existing agreements
– TPRM
– Dispute Settlement: A voice for the Secretariat and
enhanced transparency
– Guardian of the system: right to lodge consultations and
complaints against failing members
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Future Negotiations
• Due to decline of traditional MFN, market access
negotiations will continue to take place in preferential fora
and settings
• Negotiations on non-tariff barriers depend upon market
size and spill-over effects
• CETA, TTP, TTIP
• Preferential negotiations excluded areas which would
deploy free rider effects (e.g. disciplines on domestic
support)
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Unique Selling Propositions
• WTO member need to focus on USPs of multilateralism
and related Organisations:
– Multilateral Know-how and expertise of the WTO
– Trade Community in Geneva and NGOs
– Areas with MFN and strong spill-over effects:
• Conditions of competition (subsidies, IPRs,
competition policy)
• Technical regulations, food standards, domestic
regulation of services
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Farewell to Trade Rounds
• With market access (tariffs, QRs) and services dealt
with mainly preferentially, the rationale for trade
rounds no longer exist
• Instead: Sectorial negotiations and on-going quasi
legislative processes (building upon past
experience: Financial Services, Telecom, GPA,
Access to Essential Drugs)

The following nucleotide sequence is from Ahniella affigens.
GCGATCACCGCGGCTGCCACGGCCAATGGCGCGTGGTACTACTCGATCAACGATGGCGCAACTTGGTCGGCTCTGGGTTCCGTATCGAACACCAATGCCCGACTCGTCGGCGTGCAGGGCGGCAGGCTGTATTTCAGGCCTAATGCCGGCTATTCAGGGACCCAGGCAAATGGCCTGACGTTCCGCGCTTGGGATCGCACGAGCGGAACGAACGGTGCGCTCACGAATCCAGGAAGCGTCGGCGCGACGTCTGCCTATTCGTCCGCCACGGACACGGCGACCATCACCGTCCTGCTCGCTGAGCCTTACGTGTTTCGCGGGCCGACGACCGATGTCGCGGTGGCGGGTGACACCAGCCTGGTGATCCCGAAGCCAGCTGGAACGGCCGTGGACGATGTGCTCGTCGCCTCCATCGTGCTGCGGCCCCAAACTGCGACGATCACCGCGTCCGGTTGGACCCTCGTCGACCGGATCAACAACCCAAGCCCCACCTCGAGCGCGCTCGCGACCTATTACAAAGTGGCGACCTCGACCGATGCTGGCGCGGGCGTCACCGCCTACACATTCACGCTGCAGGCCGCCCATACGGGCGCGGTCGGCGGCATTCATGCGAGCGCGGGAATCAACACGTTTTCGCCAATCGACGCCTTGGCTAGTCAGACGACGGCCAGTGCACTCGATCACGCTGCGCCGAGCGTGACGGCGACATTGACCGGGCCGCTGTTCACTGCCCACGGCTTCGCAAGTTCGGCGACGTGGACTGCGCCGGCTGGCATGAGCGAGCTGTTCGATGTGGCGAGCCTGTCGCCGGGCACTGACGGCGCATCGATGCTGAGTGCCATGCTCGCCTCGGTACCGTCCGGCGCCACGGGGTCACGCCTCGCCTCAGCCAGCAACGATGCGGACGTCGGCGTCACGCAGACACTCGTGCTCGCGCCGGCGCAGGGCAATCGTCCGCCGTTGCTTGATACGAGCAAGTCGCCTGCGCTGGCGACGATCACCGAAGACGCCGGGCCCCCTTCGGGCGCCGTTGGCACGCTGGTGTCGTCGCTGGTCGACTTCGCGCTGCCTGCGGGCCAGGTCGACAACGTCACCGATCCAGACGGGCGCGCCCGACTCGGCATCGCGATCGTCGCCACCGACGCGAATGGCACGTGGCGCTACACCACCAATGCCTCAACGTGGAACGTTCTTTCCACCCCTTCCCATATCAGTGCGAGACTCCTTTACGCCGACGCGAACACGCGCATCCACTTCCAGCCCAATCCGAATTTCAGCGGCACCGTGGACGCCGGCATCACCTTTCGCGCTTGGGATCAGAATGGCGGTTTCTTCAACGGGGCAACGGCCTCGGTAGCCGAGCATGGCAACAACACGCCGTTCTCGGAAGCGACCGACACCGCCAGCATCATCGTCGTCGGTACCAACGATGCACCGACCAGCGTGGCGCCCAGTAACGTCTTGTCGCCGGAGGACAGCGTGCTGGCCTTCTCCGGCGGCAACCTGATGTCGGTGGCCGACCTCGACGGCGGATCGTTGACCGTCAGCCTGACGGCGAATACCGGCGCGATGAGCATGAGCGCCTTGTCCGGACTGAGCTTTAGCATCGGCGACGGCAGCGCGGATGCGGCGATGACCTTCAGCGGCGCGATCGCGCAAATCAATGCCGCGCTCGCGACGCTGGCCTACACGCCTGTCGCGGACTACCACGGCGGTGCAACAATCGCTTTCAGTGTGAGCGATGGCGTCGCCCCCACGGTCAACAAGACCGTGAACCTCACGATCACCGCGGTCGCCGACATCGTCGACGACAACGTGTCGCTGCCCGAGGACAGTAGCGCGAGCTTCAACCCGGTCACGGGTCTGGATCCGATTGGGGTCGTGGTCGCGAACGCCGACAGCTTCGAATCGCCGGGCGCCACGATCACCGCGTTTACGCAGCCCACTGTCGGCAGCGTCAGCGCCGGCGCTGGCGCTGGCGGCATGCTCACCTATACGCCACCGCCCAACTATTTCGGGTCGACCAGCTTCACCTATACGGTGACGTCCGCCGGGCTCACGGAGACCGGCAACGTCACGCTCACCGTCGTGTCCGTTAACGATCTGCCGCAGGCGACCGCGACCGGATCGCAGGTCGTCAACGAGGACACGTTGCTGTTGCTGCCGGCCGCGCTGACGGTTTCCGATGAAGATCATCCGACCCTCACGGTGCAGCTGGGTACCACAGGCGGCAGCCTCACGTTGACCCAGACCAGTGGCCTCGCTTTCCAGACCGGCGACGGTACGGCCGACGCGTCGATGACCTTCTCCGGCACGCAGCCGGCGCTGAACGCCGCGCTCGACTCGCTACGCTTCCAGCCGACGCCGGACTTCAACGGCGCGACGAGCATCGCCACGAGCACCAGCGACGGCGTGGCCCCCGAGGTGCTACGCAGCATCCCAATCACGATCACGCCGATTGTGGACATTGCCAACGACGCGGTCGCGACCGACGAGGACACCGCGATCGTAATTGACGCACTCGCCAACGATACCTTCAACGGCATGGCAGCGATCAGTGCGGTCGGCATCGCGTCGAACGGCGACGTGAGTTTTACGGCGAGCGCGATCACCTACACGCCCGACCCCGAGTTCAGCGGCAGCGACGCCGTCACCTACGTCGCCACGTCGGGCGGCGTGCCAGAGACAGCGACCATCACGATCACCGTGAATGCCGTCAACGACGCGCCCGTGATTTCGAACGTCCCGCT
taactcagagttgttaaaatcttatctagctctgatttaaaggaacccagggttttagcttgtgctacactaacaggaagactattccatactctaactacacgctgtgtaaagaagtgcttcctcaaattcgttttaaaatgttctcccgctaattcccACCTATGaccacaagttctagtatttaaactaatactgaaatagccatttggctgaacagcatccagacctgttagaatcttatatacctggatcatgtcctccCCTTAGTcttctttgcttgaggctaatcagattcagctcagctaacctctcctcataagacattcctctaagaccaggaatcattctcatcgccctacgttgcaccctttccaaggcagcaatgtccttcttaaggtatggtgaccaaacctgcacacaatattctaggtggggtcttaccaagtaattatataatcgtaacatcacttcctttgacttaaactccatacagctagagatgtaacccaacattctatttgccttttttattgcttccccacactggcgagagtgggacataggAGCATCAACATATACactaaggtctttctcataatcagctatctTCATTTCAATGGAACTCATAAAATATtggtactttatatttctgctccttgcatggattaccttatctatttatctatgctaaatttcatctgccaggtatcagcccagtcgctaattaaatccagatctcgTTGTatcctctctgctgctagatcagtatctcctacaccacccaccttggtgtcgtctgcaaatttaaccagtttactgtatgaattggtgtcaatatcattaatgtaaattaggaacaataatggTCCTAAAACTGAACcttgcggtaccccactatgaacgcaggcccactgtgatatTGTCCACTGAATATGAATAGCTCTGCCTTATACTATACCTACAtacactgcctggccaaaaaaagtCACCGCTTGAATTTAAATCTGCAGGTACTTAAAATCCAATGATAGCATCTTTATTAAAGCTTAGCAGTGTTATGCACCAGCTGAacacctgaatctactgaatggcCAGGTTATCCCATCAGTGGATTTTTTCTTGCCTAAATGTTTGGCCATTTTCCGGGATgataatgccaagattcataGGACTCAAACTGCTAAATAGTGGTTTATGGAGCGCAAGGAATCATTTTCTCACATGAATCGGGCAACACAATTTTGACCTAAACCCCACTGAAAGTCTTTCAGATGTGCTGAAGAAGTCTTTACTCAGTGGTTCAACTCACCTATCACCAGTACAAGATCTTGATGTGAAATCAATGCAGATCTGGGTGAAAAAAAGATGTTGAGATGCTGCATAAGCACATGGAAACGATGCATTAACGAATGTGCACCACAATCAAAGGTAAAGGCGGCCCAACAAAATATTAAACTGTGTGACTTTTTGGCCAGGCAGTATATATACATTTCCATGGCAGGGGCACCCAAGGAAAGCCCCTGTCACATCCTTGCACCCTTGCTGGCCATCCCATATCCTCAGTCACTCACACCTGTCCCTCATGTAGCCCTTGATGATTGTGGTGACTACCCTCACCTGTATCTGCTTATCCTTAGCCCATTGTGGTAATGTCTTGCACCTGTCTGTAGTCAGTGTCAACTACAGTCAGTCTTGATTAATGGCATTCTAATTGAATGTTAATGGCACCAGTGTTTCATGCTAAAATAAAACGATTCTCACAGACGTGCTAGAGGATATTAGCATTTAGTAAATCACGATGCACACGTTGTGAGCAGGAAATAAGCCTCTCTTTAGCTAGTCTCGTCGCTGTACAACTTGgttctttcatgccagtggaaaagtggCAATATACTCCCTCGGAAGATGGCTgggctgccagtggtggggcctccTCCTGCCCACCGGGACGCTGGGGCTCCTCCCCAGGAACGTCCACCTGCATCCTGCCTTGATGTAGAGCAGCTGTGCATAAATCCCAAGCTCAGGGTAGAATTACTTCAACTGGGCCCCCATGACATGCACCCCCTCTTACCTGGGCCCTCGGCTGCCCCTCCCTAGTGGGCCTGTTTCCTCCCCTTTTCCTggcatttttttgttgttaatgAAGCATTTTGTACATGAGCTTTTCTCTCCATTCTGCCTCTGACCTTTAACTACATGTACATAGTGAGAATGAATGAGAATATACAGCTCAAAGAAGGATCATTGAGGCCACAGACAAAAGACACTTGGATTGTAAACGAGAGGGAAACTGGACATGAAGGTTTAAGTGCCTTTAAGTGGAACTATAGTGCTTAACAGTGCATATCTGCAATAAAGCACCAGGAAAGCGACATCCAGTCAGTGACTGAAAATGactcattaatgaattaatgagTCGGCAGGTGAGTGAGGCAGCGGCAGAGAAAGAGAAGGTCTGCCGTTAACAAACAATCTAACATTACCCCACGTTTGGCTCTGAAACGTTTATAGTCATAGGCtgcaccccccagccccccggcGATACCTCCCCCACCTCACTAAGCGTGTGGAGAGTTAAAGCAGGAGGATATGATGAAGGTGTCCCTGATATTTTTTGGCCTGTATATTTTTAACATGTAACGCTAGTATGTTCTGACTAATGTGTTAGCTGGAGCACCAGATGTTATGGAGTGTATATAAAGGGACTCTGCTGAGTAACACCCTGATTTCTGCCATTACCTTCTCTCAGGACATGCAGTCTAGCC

• Integrated approach covering goods, services,
investment, competition, government procurement
(e.g. climate change mitigation and adaption)
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Potential Sectors
• Energy:
– Agreement on Electricity
– Agreement on Fossil Fuels
• Agreement on Extracted Minerals
• Agreement on Specific Services, e.g:
– Civil Aviation (Airlines)
– Maritime Transports
– Disciplines on Economic Migration beyond GATS
• Need to develop close working relationship with
specialised international organizations
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Horizontal Issues
• Trade Remedies for goods and services
(unfair competition approach) for dumping
and subsidization
• Trade and Investment
• Trade and Competition Policy (Anti-trust)
• Institutional issues: role of secretariat,
extending jurisdiction to RTAs, cooperation
with other IOs
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Modifying Consensus Diplomacy
• The shift to PTAs is partly caused by rigidity
within WTO talks
• Return to WTO talks requires more flexible
attitudes
• Diplomacy should adopt consensus-minus as
established under DSU and/or weighted voting
• Formally blocking consensus should be subject
to vital interests, reasoned statements and need
to confirmation upon cooling-off
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Conclusions
• Integrated approach to trade regulation:
towards a common law and the role of
academic research and teaching
• Need to strengthen central institutions, in
particular WTO monitoring and dispute
settlement: extending jurisdiction to RTAs
• Sectorial negotiations
• Qualified consensus
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Thank you for your attention
[email protected]
18 Journal of International Economic Law 320 (2015)